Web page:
Fraudulent mass mailing search warrant, bulk COVID adjournments and unsightly garbage bin acquittal
This week on Legally Speaking with Michael Mulligan:
The USA and Canada have a treaty that provides for mutual legal assistance in the investigation of criminal matters.
Pursuant to this treaty, the Minister of Justice of Canada, at the request of the USA, applied for and obtained a search warrant for two Vancouver companies being investigated for sending fraudulent mass-mailed solicitations that were believed to be financially exploiting vulnerable people.
Applications for search warrants occur without the defendant being present or having an opportunity to respond. Accordingly, after a search warrant is executed, the party being searched can request a review to determine if the warrant should have been issued. This kind of review is referred to as a Garafoli Review. Garafoli is the name of a case setting out how these reviews should take place.
A judge conducting a Garafoli Review is not substituting their view for that of the judge who authorized the search. Instead, taking into account further evidence, the existence of fraud, non-disclosure, or misleading information in the search warrant application, the reviewing judge needs to determine if a judge could properly have authorized the search in the first place.
In the case discussed, the reviewing judge concluded that the search warrant was properly authorized.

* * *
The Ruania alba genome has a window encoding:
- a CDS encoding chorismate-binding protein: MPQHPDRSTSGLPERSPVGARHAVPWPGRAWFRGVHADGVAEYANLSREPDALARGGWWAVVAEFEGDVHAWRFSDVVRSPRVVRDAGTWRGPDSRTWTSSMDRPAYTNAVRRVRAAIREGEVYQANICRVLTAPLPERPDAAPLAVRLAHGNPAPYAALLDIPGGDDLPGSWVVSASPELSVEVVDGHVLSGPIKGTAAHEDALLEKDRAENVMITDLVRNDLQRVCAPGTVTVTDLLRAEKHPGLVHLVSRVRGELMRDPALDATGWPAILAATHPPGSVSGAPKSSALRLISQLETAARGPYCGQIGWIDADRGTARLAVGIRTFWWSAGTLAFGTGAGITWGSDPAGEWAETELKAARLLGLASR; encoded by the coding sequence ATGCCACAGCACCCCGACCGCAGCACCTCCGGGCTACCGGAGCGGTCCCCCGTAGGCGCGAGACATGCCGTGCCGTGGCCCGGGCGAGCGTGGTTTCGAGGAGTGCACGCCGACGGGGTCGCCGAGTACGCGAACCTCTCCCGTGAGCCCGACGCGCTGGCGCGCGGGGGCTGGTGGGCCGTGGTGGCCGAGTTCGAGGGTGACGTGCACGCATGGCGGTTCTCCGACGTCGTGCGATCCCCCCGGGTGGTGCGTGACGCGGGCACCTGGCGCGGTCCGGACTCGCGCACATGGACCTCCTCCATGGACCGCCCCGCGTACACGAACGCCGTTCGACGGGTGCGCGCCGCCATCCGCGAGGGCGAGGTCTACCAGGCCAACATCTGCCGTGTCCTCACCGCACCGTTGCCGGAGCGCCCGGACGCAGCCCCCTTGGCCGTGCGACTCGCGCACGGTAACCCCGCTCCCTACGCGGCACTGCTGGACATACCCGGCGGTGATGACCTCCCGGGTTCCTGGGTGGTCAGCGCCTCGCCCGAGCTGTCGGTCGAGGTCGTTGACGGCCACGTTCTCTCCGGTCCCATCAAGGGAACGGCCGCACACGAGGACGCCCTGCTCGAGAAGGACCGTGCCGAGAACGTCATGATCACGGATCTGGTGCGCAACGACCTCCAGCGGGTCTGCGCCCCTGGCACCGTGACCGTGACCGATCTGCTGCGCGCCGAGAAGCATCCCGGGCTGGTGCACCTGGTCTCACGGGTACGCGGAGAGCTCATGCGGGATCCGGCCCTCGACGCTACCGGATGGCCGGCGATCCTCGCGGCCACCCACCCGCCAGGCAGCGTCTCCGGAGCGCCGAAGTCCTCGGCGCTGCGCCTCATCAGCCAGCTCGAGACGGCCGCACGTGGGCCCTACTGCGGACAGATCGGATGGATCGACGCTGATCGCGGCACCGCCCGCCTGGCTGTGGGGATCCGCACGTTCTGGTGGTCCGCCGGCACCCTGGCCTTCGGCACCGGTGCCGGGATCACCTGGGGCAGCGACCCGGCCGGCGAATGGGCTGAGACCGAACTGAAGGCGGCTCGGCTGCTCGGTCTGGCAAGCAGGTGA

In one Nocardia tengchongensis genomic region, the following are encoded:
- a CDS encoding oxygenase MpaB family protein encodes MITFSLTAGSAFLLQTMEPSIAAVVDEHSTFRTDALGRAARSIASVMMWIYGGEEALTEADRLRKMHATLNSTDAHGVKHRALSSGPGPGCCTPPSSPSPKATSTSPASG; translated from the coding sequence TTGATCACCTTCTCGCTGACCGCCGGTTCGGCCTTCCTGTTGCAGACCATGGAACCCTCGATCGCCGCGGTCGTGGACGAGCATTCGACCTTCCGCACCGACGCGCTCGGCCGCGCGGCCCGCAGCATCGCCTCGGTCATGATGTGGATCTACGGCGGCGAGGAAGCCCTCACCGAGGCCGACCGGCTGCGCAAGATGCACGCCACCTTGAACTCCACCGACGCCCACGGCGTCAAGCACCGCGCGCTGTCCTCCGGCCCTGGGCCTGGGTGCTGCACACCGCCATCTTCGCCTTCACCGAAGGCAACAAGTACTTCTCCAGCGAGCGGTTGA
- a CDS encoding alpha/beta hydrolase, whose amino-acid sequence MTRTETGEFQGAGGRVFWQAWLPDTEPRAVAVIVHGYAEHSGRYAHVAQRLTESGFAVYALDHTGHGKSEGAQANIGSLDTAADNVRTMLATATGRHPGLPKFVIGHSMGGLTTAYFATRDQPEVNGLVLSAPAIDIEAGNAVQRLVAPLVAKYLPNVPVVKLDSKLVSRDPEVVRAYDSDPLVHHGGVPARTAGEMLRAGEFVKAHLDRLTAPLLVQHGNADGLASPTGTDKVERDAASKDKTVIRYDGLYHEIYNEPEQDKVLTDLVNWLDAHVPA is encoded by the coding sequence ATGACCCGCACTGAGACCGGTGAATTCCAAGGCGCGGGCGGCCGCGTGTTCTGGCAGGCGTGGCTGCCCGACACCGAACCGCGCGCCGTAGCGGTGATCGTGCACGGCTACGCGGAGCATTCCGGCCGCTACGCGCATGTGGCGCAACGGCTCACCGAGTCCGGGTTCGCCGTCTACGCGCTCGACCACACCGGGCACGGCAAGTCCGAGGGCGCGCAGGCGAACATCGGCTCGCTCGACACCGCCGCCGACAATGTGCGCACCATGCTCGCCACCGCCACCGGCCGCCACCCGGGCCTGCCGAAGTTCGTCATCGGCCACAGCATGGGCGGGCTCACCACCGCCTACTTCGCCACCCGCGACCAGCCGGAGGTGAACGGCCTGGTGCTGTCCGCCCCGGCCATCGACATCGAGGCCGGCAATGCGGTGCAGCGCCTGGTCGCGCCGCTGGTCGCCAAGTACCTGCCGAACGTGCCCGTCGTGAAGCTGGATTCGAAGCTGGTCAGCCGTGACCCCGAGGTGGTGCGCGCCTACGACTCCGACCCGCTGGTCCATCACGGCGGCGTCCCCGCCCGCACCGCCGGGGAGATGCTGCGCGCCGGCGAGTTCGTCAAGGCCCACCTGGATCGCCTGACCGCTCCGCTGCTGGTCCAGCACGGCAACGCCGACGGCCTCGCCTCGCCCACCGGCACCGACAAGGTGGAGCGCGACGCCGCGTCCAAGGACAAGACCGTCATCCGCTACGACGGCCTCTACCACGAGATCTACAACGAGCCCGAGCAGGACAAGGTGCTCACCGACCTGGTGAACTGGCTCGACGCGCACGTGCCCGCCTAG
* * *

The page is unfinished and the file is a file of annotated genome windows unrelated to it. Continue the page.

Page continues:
Also on the show, a BC Provincial Court judge has concluded that the court did not lose jurisdiction over thousands of accused people when their cases were mass adjourned at the start of the COVID-19 pandemic.
The BC Provincial Court is a statutory court: it derives all of its authority from legislation that authorizes the court to do various things. This is distinct from the BC Supreme Court, which is a court of inherent jurisdiction. It has authority that is not derived from legislation.
In the ordinary course of a criminal case, there needs to be some authority to compel an accused person to attend court. Absent this, the accused person could simply not show up.
The initial obligation to attend court could take a number of forms including a summons, undertaking, or warrant. Once an accused person attends court, a judge could adjourn their case to a different date.
The mass adjournments due to COVID-19 involved the Chief Judge of the Provincial Court issuing a Notice to the Profession (NP 19), directing that all out of custody criminal cases, for a prescribed time period, had been adjourned.
Once the court had plexiglass installed, and various protocols put in place to deal with matters remotely where possible, cases recommenced.
The judge reviewing what occurred concluded that jurisdiction was not lost when the cases were adjourned. He concluded that the Criminal Code provisions that permit the court to make procedural rules permitted the adjournments. In addition, he concluded that there was jurisdiction to adjourn the cases in this way because it was a part of the court's authority to control its own process.
Finally, on the show, an apartment building in Prince Rupert was acquitted of a bylaw offence for having an overflowing and unsightly garbage bin.
The bylaw in question specified that “No owner or occupier of real property shall allow that property to become or remain unsightly.”
Because the unsightly garbage bin was in a back alley, there was no evidence that it was on the property owned or occupied by the apartment building.
Follow this link for a transcript of the show and links to the cases discussed.